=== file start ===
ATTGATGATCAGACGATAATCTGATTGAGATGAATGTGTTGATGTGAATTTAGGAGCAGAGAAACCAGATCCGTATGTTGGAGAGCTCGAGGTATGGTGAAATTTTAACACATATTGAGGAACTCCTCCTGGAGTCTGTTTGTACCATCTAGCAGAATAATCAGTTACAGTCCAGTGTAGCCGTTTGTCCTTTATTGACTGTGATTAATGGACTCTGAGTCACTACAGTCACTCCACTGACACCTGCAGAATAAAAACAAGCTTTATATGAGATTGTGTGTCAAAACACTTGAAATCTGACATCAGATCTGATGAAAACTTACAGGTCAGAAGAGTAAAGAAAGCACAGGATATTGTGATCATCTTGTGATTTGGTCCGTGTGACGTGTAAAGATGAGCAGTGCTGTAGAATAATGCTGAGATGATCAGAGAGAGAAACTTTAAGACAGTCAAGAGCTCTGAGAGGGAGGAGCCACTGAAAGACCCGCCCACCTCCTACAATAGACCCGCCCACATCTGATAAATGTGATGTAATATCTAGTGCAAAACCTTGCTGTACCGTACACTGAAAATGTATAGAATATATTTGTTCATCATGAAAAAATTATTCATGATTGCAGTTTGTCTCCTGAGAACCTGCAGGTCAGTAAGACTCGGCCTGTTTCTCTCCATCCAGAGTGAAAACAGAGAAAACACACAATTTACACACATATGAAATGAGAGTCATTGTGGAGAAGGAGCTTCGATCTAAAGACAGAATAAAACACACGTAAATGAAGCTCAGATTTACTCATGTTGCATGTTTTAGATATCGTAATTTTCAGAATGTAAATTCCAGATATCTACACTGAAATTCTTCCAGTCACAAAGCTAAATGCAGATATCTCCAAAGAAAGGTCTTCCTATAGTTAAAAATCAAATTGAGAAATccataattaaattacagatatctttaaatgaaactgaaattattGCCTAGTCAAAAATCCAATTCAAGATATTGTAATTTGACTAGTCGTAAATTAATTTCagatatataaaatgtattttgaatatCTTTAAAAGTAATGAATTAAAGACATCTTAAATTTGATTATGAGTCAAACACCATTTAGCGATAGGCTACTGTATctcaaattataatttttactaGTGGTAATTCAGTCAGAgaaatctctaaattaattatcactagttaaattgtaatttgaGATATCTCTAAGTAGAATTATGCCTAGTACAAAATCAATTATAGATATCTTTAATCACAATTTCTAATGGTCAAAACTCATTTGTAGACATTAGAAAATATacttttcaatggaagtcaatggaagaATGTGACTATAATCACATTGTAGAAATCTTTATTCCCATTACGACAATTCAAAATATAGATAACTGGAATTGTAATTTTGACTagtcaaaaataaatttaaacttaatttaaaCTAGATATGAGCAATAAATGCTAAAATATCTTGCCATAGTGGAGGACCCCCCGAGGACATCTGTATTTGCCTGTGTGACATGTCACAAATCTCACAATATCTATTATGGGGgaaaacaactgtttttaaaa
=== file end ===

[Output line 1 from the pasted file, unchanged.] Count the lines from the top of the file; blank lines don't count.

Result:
ATTGATGATCAGACGATAATCTGATTGAGATGAATGTGTTGATGTGAATTTAGGAGCAGAGAAACCAGATCCGTATGTTGGAGAGCTCGAGGTATGGTGAAATTTTAACACATATTGAGGAACTCCTCCTGGAGTCTGTTTGTACCATCTAGCAGAATAATCAGTTACAGTCCAGTGTAGCCGTTTGTCCTTTATTGACTGTGATTAATGGACTCTGAGTCACTACAGTCACTCCACTGACACCTGCAGAATAAAAACAAGCTTTATATGAGATTGTGTGTCAAAACACTTGAAATCTGACATCAGATCTGATGAAAACTTACAGGTCAGAAGAGTAAAGAAAGCACAGGATATTGTGATCATCTTGTGATTTGGTCCGTGTGACGTGTAAAGATGAGCAGTGCTGTAGAATAATGCTGAGATGATCAGAGAGAGAAACTTTAAGACAGTCAAGAGCTCTGAGAGGGAGGAGCCACTGAAAGACCCGCCCACCTCCTACAATAGACCCGCCCACATCTGATAAATGTGATGTAATATCTAGTGCAAAACCTTGCTGTACCGTACACTGAAAATGTATAGAATATATTTGTTCATCATGAAAAAATTATTCATGATTGCAGTTTGTCTCCTGAGAACCTGCAGGTCAGTAAGACTCGGCCTGTTTCTCTCCATCCAGAGTGAAAACAGAGAAAACACACAATTTACACACATATGAAATGAGAGTCATTGTGGAGAAGGAGCTTCGATCTAAAGACAGAATAAAACACACGTAAATGAAGCTCAGATTTACTCATGTTGCATGTTTTAGATATCGTAATTTTCAGAATGTAAATTCCAGATATCTACACTGAAATTCTTCCAGTCACAAAGCTAAATGCAGATATCTCCAAAGAAAGGTCTTCCTATAGTTAAAAATCAAATTGAGAAATccataattaaattacagatatctttaaatgaaactgaaattattGCCTAGTCAAAAATCCAATTCAAGATATTGTAATTTGACTAGTCGTAAATTAATTTCagatatataaaatgtattttgaatatCTTTAAAAGTAATGAATTAAAGACATCTTAAATTTGATTATGAGTCAAACACCATTTAGCGATAGGCTACTGTATctcaaattataatttttactaGTGGTAATTCAGTCAGAgaaatctctaaattaattatcactagttaaattgtaatttgaGATATCTCTAAGTAGAATTATGCCTAGTACAAAATCAATTATAGATATCTTTAATCACAATTTCTAATGGTCAAAACTCATTTGTAGACATTAGAAAATATacttttcaatggaagtcaatggaagaATGTGACTATAATCACATTGTAGAAATCTTTATTCCCATTACGACAATTCAAAATATAGATAACTGGAATTGTAATTTTGACTagtcaaaaataaatttaaacttaatttaaaCTAGATATGAGCAATAAATGCTAAAATATCTTGCCATAGTGGAGGACCCCCCGAGGACATCTGTATTTGCCTGTGTGACATGTCACAAATCTCACAATATCTATTATGGGGgaaaacaactgtttttaaaa